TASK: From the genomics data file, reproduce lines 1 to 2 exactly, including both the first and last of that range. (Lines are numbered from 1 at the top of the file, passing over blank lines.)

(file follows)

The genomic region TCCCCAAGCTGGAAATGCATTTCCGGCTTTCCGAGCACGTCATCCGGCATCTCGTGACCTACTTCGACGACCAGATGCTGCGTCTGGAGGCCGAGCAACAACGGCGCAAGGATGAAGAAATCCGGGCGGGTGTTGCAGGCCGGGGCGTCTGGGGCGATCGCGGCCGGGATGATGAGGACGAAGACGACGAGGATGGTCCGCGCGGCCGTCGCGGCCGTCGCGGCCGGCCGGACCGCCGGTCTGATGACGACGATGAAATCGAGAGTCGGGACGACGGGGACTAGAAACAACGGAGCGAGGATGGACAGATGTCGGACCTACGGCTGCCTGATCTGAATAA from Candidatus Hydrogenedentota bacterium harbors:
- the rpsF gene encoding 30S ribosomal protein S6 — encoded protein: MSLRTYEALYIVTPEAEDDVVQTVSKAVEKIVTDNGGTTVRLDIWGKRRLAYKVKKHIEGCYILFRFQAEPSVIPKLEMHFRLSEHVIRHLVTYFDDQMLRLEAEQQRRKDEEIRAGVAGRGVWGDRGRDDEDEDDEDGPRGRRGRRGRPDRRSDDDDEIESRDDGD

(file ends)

The genomic region TCCCCAAGCTGGAAATGCATTTCCGGCTTTCCGAGCACGTCATCCGGCATCTCGTGACCTACTTCGACGACCAGATGCTGCGTCTGGAGGCCGAGCAACAACGGCGCAAGGATGAAGAAATCCGGGCGGGTGTTGCAGGCCGGGGCGTCTGGGGCGATCGCGGCCGGGATGATGAGGACGAAGACGACGAGGATGGTCCGCGCGGCCGTCGCGGCCGTCGCGGCCGGCCGGACCGCCGGTCTGATGACGACGATGAAATCGAGAGTCGGGACGACGGGGACTAGAAACAACGGAGCGAGGATGGACAGATGTCGGACCTACGGCTGCCTGATCTGAATAA from Candidatus Hydrogenedentota bacterium harbors:
- the rpsF gene encoding 30S ribosomal protein S6 — encoded protein: MSLRTYEALYIVTPEAEDDVVQTVSKAVEKIVTDNGGTTVRLDIWGKRRLAYKVKKHIEGCYILFRFQAEPSVIPKLEMHFRLSEHVIRHLVTYFDDQMLRLEAEQQRRKDEEIRAGVAGRGVWGDRGRDDEDEDDEDGPRGRRGRRGRPDRRSDDDDEIESRDDGD